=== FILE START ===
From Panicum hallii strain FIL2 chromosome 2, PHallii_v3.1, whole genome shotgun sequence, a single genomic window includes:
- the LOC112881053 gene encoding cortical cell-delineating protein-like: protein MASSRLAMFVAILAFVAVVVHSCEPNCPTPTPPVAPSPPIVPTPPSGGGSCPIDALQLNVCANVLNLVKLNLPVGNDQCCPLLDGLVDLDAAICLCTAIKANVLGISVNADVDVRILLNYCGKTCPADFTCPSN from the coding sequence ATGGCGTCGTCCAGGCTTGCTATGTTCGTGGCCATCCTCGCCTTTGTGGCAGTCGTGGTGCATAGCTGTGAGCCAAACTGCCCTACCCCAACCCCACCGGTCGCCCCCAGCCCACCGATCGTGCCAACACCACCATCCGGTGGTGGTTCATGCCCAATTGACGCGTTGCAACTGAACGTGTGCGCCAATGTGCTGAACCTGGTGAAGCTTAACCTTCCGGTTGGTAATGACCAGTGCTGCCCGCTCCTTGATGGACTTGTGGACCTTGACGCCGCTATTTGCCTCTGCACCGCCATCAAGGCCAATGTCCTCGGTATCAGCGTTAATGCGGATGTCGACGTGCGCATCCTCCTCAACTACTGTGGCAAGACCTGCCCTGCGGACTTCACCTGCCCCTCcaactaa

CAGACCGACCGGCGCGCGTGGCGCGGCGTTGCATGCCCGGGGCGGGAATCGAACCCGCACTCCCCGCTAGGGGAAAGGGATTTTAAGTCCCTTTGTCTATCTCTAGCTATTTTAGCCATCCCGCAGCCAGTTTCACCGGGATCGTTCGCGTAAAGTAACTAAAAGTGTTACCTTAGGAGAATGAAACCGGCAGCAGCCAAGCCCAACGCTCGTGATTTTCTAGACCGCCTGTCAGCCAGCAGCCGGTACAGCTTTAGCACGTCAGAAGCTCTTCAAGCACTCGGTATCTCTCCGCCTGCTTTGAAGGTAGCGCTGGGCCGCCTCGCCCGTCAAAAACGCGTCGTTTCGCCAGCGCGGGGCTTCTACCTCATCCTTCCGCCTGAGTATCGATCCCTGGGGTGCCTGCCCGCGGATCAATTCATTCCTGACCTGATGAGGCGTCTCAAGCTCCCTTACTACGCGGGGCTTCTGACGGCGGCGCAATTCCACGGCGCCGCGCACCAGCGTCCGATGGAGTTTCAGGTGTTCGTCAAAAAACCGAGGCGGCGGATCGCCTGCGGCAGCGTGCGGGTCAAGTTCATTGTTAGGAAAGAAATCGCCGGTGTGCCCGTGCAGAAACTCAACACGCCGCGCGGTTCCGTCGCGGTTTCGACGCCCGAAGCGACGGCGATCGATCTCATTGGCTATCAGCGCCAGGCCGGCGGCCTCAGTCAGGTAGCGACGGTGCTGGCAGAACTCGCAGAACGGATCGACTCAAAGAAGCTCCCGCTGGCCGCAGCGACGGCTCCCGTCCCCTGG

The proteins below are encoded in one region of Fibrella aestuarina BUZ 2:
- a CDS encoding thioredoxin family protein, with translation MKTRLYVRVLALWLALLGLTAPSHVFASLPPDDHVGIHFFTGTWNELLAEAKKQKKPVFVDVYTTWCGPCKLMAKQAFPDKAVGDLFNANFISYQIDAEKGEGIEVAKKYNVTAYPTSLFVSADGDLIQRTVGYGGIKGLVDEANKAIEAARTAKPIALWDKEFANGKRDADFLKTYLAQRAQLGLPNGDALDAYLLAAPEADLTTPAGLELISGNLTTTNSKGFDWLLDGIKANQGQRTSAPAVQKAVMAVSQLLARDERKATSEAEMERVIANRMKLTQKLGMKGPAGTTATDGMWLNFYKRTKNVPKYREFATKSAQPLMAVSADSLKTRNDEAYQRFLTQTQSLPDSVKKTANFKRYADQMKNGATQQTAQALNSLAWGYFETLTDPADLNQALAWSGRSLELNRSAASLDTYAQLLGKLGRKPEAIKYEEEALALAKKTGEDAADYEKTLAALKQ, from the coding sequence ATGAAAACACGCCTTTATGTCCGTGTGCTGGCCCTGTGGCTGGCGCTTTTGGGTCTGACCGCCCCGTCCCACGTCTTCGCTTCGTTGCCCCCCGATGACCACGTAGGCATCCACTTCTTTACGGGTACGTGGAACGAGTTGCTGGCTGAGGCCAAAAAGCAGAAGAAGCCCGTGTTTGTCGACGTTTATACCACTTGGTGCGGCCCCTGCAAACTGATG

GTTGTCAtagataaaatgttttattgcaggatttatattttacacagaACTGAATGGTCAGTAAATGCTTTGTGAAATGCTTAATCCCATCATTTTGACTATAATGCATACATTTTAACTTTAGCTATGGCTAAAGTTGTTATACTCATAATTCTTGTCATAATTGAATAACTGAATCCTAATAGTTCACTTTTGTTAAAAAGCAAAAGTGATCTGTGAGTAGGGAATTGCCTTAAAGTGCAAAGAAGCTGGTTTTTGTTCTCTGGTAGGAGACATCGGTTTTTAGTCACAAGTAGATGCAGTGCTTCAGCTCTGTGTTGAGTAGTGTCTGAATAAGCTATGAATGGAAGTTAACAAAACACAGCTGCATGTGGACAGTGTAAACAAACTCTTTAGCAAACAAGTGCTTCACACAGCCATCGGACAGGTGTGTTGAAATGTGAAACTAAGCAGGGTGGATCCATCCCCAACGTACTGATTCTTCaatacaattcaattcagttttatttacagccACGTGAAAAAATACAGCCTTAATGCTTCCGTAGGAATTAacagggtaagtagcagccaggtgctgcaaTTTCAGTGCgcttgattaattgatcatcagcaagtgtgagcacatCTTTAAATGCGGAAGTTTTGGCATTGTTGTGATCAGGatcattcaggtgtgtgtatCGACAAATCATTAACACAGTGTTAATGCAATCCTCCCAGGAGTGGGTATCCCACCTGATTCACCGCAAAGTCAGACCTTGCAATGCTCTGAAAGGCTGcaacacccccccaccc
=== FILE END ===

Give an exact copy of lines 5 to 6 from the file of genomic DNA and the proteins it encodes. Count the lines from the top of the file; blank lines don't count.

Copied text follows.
- a CDS encoding thioredoxin family protein, with translation MKTRLYVRVLALWLALLGLTAPSHVFASLPPDDHVGIHFFTGTWNELLAEAKKQKKPVFVDVYTTWCGPCKLMAKQAFPDKAVGDLFNANFISYQIDAEKGEGIEVAKKYNVTAYPTSLFVSADGDLIQRTVGYGGIKGLVDEANKAIEAARTAKPIALWDKEFANGKRDADFLKTYLAQRAQLGLPNGDALDAYLLAAPEADLTTPAGLELISGNLTTTNSKGFDWLLDGIKANQGQRTSAPAVQKAVMAVSQLLARDERKATSEAEMERVIANRMKLTQKLGMKGPAGTTATDGMWLNFYKRTKNVPKYREFATKSAQPLMAVSADSLKTRNDEAYQRFLTQTQSLPDSVKKTANFKRYADQMKNGATQQTAQALNSLAWGYFETLTDPADLNQALAWSGRSLELNRSAASLDTYAQLLGKLGRKPEAIKYEEEALALAKKTGEDAADYEKTLAALKQ, from the coding sequence ATGAAAACACGCCTTTATGTCCGTGTGCTGGCCCTGTGGCTGGCGCTTTTGGGTCTGACCGCCCCGTCCCACGTCTTCGCTTCGTTGCCCCCCGATGACCACGTAGGCATCCACTTCTTTACGGGTACGTGGAACGAGTTGCTGGCTGAGGCCAAAAAGCAGAAGAAGCCCGTGTTTGTCGACGTTTATACCACTTGGTGCGGCCCCTGCAAACTGATG

GTTGTCAtagataaaatgttttattgcaggatttatattttacacagaACTGAATGGTCAGTAAATGCTTTGTGAAATGCTTAATCCCATCATTTTGACTATAATGCATACATTTTAACTTTAGCTATGGCTAAAGTTGTTATACTCATAATTCTTGTCATAATTGAATAACTGAATCCTAATAGTTCACTTTTGTTAAAAAGCAAAAGTGATCTGTGAGTAGGGAATTGCCTTAAAGTGCAAAGAAGCTGGTTTTTGTTCTCTGGTAGGAGACATCGGTTTTTAGTCACAAGTAGATGCAGTGCTTCAGCTCTGTGTTGAGTAGTGTCTGAATAAGCTATGAATGGAAGTTAACAAAACACAGCTGCATGTGGACAGTGTAAACAAACTCTTTAGCAAACAAGTGCTTCACACAGCCATCGGACAGGTGTGTTGAAATGTGAAACTAAGCAGGGTGGATCCATCCCCAACGTACTGATTCTTCaatacaattcaattcagttttatttacagccACGTGAAAAAATACAGCCTTAATGCTTCCGTAGGAATTAacagggtaagtagcagccaggtgctgcaaTTTCAGTGCgcttgattaattgatcatcagcaagtgtgagcacatCTTTAAATGCGGAAGTTTTGGCATTGTTGTGATCAGGatcattcaggtgtgtgtatCGACAAATCATTAACACAGTGTTAATGCAATCCTCCCAGGAGTGGGTATCCCACCTGATTCACCGCAAAGTCAGACCTTGCAATGCTCTGAAAGGCTGcaacacccccccaccc